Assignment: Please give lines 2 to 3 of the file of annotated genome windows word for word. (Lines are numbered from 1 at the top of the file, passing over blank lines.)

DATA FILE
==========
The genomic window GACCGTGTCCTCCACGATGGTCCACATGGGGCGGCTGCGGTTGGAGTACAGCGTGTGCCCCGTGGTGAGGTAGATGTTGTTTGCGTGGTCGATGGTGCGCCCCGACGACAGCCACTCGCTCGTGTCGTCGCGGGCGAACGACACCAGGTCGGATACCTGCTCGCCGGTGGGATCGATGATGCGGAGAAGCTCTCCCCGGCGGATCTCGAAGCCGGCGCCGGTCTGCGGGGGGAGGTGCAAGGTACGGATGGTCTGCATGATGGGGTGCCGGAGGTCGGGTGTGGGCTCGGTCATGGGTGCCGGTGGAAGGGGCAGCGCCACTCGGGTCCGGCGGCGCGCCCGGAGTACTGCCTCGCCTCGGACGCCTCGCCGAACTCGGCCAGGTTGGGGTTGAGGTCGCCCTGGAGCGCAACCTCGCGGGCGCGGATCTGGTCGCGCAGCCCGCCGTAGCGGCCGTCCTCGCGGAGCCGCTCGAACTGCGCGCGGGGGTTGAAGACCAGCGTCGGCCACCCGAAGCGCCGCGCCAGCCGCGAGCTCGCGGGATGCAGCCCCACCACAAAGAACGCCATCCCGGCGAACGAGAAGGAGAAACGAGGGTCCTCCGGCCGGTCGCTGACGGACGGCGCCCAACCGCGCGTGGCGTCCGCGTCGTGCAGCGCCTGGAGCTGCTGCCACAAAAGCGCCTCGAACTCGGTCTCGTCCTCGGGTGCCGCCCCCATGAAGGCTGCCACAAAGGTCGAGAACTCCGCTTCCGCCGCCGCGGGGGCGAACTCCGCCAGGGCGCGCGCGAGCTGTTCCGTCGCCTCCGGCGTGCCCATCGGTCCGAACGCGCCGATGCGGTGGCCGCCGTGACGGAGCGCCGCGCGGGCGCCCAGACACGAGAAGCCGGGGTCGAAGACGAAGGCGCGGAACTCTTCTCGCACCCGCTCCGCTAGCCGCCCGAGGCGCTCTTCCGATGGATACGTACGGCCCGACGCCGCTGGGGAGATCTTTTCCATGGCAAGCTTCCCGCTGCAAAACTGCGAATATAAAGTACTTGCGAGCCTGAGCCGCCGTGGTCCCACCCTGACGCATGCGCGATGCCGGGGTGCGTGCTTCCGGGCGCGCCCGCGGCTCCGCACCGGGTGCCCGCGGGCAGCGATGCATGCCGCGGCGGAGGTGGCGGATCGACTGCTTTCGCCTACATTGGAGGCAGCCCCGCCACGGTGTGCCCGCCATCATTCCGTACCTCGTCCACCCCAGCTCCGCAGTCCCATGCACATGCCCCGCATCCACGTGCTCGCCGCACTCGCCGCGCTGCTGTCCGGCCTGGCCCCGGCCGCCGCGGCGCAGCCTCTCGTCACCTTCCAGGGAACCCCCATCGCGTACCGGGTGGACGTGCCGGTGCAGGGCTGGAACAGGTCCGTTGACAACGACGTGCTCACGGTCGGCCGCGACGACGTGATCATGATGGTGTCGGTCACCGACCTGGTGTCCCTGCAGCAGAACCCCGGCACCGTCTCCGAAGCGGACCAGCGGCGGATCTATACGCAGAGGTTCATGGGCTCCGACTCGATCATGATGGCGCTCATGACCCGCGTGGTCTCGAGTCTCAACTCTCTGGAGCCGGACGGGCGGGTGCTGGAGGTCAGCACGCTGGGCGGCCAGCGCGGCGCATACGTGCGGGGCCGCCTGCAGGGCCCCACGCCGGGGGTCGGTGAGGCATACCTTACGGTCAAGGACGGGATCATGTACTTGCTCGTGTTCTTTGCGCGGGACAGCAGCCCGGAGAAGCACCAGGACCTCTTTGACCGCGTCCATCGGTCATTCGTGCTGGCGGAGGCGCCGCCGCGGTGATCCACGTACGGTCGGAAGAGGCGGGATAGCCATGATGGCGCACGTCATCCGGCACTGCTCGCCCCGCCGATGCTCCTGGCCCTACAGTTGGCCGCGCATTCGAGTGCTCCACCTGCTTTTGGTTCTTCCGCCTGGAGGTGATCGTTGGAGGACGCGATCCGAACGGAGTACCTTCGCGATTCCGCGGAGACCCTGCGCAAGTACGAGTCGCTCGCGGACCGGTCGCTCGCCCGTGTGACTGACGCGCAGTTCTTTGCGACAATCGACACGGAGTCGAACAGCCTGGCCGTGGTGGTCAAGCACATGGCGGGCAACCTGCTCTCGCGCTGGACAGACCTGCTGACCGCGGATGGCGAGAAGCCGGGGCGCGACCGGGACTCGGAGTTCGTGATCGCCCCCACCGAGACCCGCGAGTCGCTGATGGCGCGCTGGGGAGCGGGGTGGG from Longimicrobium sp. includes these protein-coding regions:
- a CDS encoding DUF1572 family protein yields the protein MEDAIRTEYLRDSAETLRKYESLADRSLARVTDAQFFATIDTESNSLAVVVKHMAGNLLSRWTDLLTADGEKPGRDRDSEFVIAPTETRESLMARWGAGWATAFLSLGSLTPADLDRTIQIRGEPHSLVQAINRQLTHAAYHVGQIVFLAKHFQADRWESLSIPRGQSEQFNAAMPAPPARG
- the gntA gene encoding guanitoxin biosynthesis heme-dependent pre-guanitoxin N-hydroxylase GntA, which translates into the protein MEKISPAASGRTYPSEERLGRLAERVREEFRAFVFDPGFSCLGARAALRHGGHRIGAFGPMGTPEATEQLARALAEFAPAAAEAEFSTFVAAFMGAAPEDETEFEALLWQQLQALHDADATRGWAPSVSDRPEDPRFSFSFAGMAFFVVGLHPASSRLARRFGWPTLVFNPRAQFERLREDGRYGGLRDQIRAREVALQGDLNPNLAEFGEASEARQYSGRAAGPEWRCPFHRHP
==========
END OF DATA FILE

- a CDS encoding DUF1572 family protein yields the protein MEDAIRTEYLRDSAETLRKYESLADRSLARVTDAQFFATIDTESNSLAVVVKHMAGNLLSRWTDLLTADGEKPGRDRDSEFVIAPTETRESLMARWGAGWATAFLSLGSLTPADLDRTIQIRGEPHSLVQAINRQLTHAAYHVGQIVFLAKHFQADRWESLSIPRGQSEQFNAAMPAPPARG
- the gntA gene encoding guanitoxin biosynthesis heme-dependent pre-guanitoxin N-hydroxylase GntA, which translates into the protein MEKISPAASGRTYPSEERLGRLAERVREEFRAFVFDPGFSCLGARAALRHGGHRIGAFGPMGTPEATEQLARALAEFAPAAAEAEFSTFVAAFMGAAPEDETEFEALLWQQLQALHDADATRGWAPSVSDRPEDPRFSFSFAGMAFFVVGLHPASSRLARRFGWPTLVFNPRAQFERLREDGRYGGLRDQIRAREVALQGDLNPNLAEFGEASEARQYSGRAAGPEWRCPFHRHP